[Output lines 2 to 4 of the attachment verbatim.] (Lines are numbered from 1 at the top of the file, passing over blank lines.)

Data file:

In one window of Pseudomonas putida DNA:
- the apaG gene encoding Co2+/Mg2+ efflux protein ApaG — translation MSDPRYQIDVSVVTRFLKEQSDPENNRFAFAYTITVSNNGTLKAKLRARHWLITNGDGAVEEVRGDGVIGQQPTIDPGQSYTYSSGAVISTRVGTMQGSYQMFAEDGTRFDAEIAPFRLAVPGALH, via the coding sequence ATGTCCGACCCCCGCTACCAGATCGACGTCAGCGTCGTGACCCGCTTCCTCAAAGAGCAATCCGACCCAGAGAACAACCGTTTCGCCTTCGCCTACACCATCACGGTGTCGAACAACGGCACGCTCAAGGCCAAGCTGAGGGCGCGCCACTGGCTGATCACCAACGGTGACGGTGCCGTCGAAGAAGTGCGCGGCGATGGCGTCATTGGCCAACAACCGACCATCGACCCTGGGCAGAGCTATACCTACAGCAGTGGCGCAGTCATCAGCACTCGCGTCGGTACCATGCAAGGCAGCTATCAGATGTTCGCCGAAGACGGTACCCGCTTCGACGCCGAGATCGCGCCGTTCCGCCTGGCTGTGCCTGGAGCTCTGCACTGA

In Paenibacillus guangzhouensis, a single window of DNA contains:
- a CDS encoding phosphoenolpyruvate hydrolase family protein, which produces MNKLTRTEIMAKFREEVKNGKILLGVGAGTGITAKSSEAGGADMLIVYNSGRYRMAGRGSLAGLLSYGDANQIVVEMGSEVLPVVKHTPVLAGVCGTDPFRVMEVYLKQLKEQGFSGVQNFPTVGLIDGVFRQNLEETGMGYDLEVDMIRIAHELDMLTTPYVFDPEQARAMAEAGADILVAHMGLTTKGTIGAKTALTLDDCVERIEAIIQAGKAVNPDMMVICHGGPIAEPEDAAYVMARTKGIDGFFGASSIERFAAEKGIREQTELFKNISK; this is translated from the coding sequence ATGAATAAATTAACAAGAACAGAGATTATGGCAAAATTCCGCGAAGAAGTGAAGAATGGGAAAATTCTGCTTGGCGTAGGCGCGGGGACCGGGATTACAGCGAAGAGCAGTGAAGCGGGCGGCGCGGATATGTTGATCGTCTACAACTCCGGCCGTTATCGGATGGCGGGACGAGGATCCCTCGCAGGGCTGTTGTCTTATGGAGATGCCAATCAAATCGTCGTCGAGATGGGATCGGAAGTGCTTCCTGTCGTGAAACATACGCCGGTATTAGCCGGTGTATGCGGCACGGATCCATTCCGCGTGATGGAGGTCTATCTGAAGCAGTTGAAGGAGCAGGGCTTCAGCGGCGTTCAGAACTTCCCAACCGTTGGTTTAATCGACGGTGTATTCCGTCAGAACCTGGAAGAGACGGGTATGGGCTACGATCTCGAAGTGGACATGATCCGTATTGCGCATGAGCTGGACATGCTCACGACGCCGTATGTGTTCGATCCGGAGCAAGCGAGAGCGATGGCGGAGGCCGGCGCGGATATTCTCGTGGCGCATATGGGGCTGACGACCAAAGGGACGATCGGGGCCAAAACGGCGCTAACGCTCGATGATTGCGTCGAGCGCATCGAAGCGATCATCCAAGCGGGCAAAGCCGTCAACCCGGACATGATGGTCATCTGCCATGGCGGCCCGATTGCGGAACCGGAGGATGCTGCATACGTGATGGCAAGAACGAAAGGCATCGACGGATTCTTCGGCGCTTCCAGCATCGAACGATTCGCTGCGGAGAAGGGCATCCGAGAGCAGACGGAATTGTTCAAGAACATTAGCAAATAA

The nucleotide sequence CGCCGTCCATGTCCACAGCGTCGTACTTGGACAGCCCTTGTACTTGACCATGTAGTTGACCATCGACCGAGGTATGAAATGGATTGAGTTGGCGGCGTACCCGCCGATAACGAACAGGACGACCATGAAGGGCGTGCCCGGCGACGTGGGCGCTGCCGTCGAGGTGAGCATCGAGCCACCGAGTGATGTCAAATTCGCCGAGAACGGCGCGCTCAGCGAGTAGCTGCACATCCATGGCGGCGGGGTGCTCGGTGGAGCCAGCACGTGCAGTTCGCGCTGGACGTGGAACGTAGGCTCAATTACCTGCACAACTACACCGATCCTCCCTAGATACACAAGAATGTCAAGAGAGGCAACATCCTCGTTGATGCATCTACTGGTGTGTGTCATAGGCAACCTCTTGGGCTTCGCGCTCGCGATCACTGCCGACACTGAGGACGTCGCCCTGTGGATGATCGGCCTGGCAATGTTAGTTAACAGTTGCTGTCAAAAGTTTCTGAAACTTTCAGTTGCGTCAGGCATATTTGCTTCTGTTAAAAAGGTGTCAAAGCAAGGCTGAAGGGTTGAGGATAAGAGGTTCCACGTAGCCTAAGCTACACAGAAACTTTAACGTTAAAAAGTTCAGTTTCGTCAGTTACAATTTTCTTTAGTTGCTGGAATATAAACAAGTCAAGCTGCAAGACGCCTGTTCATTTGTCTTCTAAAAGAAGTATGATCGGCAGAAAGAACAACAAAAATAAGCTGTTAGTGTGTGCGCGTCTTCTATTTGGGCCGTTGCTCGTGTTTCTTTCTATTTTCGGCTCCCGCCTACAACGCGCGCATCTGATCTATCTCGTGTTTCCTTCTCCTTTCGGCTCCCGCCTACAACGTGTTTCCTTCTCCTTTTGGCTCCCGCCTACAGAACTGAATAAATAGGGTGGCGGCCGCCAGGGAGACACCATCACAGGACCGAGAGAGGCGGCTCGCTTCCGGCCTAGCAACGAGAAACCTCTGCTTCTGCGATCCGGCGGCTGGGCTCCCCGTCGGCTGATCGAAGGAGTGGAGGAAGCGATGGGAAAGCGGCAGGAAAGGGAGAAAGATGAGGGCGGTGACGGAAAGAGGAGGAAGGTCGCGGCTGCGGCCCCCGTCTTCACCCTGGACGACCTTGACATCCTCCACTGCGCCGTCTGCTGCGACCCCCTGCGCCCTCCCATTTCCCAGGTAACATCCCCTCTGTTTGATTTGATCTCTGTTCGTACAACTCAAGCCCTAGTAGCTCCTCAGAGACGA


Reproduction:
- the apaG gene encoding Co2+/Mg2+ efflux protein ApaG — translation MSDPRYQIDVSVVTRFLKEQSDPENNRFAFAYTITVSNNGTLKAKLRARHWLITNGDGAVEEVRGDGVIGQQPTIDPGQSYTYSSGAVISTRVGTMQGSYQMFAEDGTRFDAEIAPFRLAVPGALH, via the coding sequence ATGTCCGACCCCCGCTACCAGATCGACGTCAGCGTCGTGACCCGCTTCCTCAAAGAGCAATCCGACCCAGAGAACAACCGTTTCGCCTTCGCCTACACCATCACGGTGTCGAACAACGGCACGCTCAAGGCCAAGCTGAGGGCGCGCCACTGGCTGATCACCAACGGTGACGGTGCCGTCGAAGAAGTGCGCGGCGATGGCGTCATTGGCCAACAACCGACCATCGACCCTGGGCAGAGCTATACCTACAGCAGTGGCGCAGTCATCAGCACTCGCGTCGGTACCATGCAAGGCAGCTATCAGATGTTCGCCGAAGACGGTACCCGCTTCGACGCCGAGATCGCGCCGTTCCGCCTGGCTGTGCCTGGAGCTCTGCACTGA

In Paenibacillus guangzhouensis, a single window of DNA contains:
- a CDS encoding phosphoenolpyruvate hydrolase family protein, which produces MNKLTRTEIMAKFREEVKNGKILLGVGAGTGITAKSSEAGGADMLIVYNSGRYRMAGRGSLAGLLSYGDANQIVVEMGSEVLPVVKHTPVLAGVCGTDPFRVMEVYLKQLKEQGFSGVQNFPTVGLIDGVFRQNLEETGMGYDLEVDMIRIAHELDMLTTPYVFDPEQARAMAEAGADILVAHMGLTTKGTIGAKTALTLDDCVERIEAIIQAGKAVNPDMMVICHGGPIAEPEDAAYVMARTKGIDGFFGASSIERFAAEKGIREQTELFKNISK; this is translated from the coding sequence ATGAATAAATTAACAAGAACAGAGATTATGGCAAAATTCCGCGAAGAAGTGAAGAATGGGAAAATTCTGCTTGGCGTAGGCGCGGGGACCGGGATTACAGCGAAGAGCAGTGAAGCGGGCGGCGCGGATATGTTGATCGTCTACAACTCCGGCCGTTATCGGATGGCGGGACGAGGATCCCTCGCAGGGCTGTTGTCTTATGGAGATGCCAATCAAATCGTCGTCGAGATGGGATCGGAAGTGCTTCCTGTCGTGAAACATACGCCGGTATTAGCCGGTGTATGCGGCACGGATCCATTCCGCGTGATGGAGGTCTATCTGAAGCAGTTGAAGGAGCAGGGCTTCAGCGGCGTTCAGAACTTCCCAACCGTTGGTTTAATCGACGGTGTATTCCGTCAGAACCTGGAAGAGACGGGTATGGGCTACGATCTCGAAGTGGACATGATCCGTATTGCGCATGAGCTGGACATGCTCACGACGCCGTATGTGTTCGATCCGGAGCAAGCGAGAGCGATGGCGGAGGCCGGCGCGGATATTCTCGTGGCGCATATGGGGCTGACGACCAAAGGGACGATCGGGGCCAAAACGGCGCTAACGCTCGATGATTGCGTCGAGCGCATCGAAGCGATCATCCAAGCGGGCAAAGCCGTCAACCCGGACATGATGGTCATCTGCCATGGCGGCCCGATTGCGGAACCGGAGGATGCTGCATACGTGATGGCAAGAACGAAAGGCATCGACGGATTCTTCGGCGCTTCCAGCATCGAACGATTCGCTGCGGAGAAGGGCATCCGAGAGCAGACGGAATTGTTCAAGAACATTAGCAAATAA